“I think that the Washington Daily News is very irresponsible as a newspaper because you’re only giving one side of this story,” he said. “You’re ruining your reputation in the community, what you had left.”
Other commissioners painted different pictures about what they’re hearing and seeing from voters.
Commissioner Jay McRoy has gone on record as supporting the proposed deal with UHS. McRoy reported receiving telephone calls and e-mails from across the county.
“I’ve gotten telephone calls every five or 10 minutes from all over the county,” McRoy said. “Ninety percent of them have been average folks, people who are concerned about their health care, and every one of them is saying the same thing: ‘We want UHS.’”
Most commissioners have said they make an effort to return every telephone call and respond to every e-mail they receive.
But it’s not just the county’s elected leaders who are being inundated by telephone calls.
The county’s administrative offices have received a steady stream of calls about the issue since Monday.
Most commissioners report that those who have telephoned or e-mailed them have been very polite.
One commissioner said those residents who did not vote for him are wasting their time.
“I have heard from people who do not vote for me. I haven’t heard from my constituents,” said Commissioner Stan Deatherage. “If you didn’t vote for me, then you’re not going to get far with me.”
Cayton said he’s had “overwhelmingly more feedback on this one issue than I’ve had in the seven years I’ve been a Beaufort County commissioner.”
“It’s hard to say how many calls, but I will say they have been consistent (Tuesday and Wednesday),” he said.
Cayton estimated he’d had in-person or telephone contact with 150 people from every part of the county.
According to Cayton, the majority of his contacts disagreed with the BRHS board’s 5-4 decision to endorse CHS.
“Everyone that has talked to me wants us to consider very carefully the decision the county board of commissioners is going to make,” he said. “They think that there is one way the county ought to go, and they’re not pleased at all with the decision of the hospital board.”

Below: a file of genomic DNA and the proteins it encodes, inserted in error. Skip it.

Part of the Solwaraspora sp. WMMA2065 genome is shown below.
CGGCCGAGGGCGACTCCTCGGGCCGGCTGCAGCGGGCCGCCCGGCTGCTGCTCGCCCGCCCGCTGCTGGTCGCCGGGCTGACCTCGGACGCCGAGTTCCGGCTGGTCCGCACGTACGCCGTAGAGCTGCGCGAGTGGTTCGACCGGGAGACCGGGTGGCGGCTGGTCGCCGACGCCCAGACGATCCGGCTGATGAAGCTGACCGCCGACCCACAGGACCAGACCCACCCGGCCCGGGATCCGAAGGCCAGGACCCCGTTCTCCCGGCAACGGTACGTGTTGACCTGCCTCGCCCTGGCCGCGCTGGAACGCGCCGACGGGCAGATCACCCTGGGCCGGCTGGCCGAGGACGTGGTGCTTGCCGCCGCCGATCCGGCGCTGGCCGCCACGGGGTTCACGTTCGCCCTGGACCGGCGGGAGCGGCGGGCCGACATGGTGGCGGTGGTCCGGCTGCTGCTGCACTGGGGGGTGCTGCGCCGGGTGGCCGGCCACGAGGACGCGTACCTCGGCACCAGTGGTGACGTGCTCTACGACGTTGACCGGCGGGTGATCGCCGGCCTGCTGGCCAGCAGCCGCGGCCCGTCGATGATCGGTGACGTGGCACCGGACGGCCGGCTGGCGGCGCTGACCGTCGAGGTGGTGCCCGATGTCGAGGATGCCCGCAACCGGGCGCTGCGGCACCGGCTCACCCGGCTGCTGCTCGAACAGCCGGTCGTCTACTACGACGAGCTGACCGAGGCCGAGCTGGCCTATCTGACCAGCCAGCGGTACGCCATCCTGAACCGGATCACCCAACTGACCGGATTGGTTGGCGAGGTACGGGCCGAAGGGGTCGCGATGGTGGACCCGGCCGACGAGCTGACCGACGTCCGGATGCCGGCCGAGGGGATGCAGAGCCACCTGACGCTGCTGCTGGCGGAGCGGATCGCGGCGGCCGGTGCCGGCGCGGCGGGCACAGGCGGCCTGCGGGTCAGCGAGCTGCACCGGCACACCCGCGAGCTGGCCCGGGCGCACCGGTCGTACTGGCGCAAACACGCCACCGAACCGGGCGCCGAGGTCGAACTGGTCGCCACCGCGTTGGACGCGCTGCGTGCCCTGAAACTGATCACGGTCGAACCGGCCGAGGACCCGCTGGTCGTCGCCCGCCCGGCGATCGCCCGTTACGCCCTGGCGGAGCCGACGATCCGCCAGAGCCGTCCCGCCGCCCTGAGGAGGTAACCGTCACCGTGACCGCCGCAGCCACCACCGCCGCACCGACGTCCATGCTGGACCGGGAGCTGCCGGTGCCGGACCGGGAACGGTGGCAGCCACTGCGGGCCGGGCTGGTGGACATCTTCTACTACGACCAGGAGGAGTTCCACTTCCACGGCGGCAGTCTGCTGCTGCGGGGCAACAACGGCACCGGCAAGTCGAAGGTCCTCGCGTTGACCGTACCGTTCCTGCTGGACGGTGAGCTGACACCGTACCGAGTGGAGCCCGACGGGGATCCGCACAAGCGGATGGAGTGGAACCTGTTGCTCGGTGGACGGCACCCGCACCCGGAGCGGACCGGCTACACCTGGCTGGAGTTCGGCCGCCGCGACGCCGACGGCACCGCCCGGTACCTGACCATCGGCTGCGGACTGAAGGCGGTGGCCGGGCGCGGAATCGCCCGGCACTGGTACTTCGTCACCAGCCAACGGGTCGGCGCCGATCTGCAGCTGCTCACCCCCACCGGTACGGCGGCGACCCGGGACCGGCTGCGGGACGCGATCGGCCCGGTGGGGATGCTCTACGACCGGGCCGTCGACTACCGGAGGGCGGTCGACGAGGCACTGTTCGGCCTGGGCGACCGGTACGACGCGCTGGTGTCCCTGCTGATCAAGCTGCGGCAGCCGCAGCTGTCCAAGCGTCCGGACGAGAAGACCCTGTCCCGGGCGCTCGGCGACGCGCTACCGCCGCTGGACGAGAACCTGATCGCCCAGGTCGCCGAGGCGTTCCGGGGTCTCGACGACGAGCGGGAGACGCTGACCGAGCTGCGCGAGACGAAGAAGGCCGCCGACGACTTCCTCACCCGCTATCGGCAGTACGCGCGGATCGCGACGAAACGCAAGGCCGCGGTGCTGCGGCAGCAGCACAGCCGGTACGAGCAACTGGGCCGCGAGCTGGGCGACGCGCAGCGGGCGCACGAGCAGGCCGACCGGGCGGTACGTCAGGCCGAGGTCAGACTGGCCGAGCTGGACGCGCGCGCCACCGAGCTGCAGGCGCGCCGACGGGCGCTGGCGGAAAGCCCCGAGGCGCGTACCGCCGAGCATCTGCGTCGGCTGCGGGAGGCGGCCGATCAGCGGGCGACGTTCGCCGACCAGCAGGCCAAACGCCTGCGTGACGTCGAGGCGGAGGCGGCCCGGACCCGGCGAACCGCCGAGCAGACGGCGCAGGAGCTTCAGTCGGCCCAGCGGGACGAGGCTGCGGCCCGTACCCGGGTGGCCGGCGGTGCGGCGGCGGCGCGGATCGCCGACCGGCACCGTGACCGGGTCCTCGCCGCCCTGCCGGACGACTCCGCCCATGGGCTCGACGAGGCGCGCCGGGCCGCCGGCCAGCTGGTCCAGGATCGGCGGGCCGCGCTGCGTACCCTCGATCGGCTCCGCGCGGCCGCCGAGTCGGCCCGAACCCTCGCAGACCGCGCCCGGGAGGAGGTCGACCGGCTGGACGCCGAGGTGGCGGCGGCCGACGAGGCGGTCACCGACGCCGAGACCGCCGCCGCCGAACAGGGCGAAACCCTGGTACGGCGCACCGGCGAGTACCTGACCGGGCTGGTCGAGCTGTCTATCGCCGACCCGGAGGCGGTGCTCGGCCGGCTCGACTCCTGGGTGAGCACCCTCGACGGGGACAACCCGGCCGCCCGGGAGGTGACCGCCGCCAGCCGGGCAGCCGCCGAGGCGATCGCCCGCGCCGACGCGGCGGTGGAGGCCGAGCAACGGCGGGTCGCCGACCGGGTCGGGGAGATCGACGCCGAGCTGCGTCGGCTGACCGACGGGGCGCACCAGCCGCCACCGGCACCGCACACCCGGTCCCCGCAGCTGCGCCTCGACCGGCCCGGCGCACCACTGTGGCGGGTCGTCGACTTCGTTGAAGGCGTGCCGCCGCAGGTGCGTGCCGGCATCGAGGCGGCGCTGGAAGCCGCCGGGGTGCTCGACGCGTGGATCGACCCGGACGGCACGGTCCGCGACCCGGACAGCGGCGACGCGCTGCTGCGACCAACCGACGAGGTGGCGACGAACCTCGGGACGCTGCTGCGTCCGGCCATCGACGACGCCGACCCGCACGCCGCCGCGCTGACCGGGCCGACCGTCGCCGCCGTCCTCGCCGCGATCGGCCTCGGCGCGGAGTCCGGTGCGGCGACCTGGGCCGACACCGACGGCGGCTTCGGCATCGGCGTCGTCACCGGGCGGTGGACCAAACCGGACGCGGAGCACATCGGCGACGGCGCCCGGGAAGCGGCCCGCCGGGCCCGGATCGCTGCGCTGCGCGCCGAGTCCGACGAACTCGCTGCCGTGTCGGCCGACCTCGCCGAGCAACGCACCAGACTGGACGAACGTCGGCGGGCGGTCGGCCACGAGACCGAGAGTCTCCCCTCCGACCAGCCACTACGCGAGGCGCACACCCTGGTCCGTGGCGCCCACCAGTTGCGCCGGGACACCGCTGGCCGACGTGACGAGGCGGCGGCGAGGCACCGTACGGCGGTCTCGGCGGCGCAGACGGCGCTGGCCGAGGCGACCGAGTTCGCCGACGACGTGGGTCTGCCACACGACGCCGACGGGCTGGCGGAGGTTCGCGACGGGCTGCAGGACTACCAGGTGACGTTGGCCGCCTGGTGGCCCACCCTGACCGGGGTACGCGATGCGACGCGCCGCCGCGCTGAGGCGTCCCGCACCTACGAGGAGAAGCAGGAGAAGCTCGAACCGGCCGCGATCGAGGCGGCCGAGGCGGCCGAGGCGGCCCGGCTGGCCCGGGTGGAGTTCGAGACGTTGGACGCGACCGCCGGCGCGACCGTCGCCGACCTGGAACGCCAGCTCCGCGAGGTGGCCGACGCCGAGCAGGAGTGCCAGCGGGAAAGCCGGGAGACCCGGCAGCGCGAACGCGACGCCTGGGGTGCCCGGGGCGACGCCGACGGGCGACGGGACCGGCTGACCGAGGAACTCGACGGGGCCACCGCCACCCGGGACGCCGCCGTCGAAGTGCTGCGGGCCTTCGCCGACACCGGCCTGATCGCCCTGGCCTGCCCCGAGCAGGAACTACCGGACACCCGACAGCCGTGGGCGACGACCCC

Like McRoy, Klemm has been an outspoken proponent of having BRHS ink a deal with UHS.
Klemm said he hadn’t counted the phone calls he’d taken, but added he’d had between 50 and 100 e-mails.
“Normally, while I was on the phone, somebody would ring in,” he remarked. “There’s no telling how many phone calls I’ve gotten. The people are completely, completely upset about this whole thing.”
Asked what most of these individuals are telling him, he answered by saying, “As a majority they basically — to be perfectly honest, they want UHS,” Klemm said. “Let’s put it this way: people are not going to call me, I don’t think, and ask me to support CHS. It’s assumed because of my political position that I would support University Health Systems. A lot of them say they’re calling every commissioner to make noise.”
Like some of his colleagues, Klemm said this is the No. 1 issue he has grappled with since taking office.
“This elicits very strong feelings,” he stated, “and there’s no issue that will have a greater impact on the community than this issue.”
Booth said he’s happy to talk to anyone about the future of health care in Beaufort County, except during the telecast of “The Andy Griffith Show,” his favorite television program.
“I’m going to look at Andy Griffith tonight,” Booth said Thursday. “So, if they call my house at 7 p.m., they’re going to hear my wife’s voice on our answering machine.”